Then what?The tree still has some vitality left.Give it a chance to see if it can survive the next 50 years I say, rather than wiping it out now just

when the world needs every tree it can get:to combat global warming,to preserve our dwindling biodiversity,to resist the onslaught of the built environment at the expense of our natural world.

I vote we keep this tree to wait and see what happens.If individual branches die and look likely to fall then remove them. The tree itself appears robustenough to stay upright for decades to come.Let it be!

on 2019-12-28   OBJECT

The Giant Redwood Tree, planted in the grounds of (demolished) Coombe RockeHouse was possibly part of numerous arboreal acquisitions for Stoke Lodge (members of the Fryfamily lived in both houses) as well as many other specimens in neighbouring villas of that era.There are several early photographs featuring the then gateway to the old house with the maturetree clearly visible in the background. It still stands on a large plot of undeveloped groundsadjacent to the (1970's) flats but despite claims by the applicant, some distance from any "highvalue" property. Equally, the tree appears to be in fine-fettle but if there is an arboreal issue theremust be a proper assessment before yet another landmark tree is removed from this street scene.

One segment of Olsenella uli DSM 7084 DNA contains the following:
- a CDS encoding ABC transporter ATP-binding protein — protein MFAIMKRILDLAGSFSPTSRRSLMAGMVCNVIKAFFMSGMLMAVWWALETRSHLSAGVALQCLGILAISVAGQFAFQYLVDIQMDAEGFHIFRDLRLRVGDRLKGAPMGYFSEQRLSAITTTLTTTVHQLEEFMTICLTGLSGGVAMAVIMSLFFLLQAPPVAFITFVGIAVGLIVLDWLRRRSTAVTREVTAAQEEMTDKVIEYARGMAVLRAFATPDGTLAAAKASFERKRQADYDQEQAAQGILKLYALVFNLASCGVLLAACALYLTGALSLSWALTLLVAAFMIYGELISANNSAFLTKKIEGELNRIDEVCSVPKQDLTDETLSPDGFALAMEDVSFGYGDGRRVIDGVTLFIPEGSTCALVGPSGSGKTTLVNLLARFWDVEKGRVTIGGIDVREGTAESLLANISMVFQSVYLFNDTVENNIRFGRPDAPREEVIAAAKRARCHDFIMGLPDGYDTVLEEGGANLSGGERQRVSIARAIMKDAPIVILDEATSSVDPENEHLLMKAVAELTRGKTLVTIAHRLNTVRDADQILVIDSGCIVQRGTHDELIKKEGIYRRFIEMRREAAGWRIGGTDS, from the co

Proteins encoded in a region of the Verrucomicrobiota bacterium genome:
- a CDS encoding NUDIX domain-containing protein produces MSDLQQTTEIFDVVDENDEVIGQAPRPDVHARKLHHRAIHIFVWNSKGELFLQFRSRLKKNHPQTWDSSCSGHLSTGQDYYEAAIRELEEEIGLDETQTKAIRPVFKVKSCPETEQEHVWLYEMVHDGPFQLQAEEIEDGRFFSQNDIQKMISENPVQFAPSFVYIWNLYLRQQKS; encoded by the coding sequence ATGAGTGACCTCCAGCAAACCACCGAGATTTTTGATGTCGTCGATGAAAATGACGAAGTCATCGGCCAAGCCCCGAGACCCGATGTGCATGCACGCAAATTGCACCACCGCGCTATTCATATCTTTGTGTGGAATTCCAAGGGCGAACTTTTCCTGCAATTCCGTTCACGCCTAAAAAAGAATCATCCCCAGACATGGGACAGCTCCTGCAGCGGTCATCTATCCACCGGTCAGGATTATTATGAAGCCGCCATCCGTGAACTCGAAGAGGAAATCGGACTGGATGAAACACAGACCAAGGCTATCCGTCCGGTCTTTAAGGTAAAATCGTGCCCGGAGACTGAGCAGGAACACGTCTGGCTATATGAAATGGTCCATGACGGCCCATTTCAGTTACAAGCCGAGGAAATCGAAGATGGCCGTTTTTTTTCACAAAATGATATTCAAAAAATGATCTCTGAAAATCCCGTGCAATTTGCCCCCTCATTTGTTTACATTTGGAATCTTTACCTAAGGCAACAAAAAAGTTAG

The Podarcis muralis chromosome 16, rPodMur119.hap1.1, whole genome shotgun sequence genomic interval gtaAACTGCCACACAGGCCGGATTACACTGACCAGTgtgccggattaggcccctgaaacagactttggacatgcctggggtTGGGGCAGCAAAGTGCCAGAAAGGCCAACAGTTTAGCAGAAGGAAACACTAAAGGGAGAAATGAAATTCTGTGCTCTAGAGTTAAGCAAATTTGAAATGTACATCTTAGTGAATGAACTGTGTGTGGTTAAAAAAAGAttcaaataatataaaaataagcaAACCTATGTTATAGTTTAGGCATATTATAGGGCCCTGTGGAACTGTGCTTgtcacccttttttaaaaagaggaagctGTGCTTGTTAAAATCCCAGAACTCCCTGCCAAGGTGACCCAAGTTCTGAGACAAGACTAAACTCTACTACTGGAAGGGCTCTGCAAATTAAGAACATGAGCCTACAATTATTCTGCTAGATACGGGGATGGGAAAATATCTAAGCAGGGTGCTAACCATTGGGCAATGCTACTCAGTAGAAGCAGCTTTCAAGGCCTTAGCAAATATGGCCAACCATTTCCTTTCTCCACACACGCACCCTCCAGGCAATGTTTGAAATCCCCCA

on 2019-12-28   OBJECT

When so many trees and open air spaces are at risk in Bristol I find it unacceptable thatsuch an important specimen tree should be considered for felling or deliberate damage. The giantredwood tree a as species hangs on for survival in National Parks in the USA. We have a few inthe UK often grown in the Victorian era. Surely such a rare and venerable tree should be protectedin a self-declared 'green' city such as Bristol? I think it would be totally unreasonable that such atree should be knowingly damaged.

on 2019-12-28   OBJECT

The tree has high amenity value for the area. I am looking at the top as I write from myhouse window. It is a clear enhancement to the amenity of the whole surrounding neighbourhood.

The assessment provided by the applicant is less than positive in any direction. Any tree has the"potential" to cause damage through falling branches etc; but has this tree really reached thestage where the "potential" damage is so great as to outweigh its considerable amenity value (asrecognised by the TPO)? It does not appear to be so damaged that some judicious pruning wouldreduce any immediate danger of falling branches, leaving the main structure of the tree to continueto provide pleasure to the area's views.

No consideration appears to have been given to some sort of pruning - the tree assessmentappears to jump immediately to immediate felling. What does the Council's tree expert say?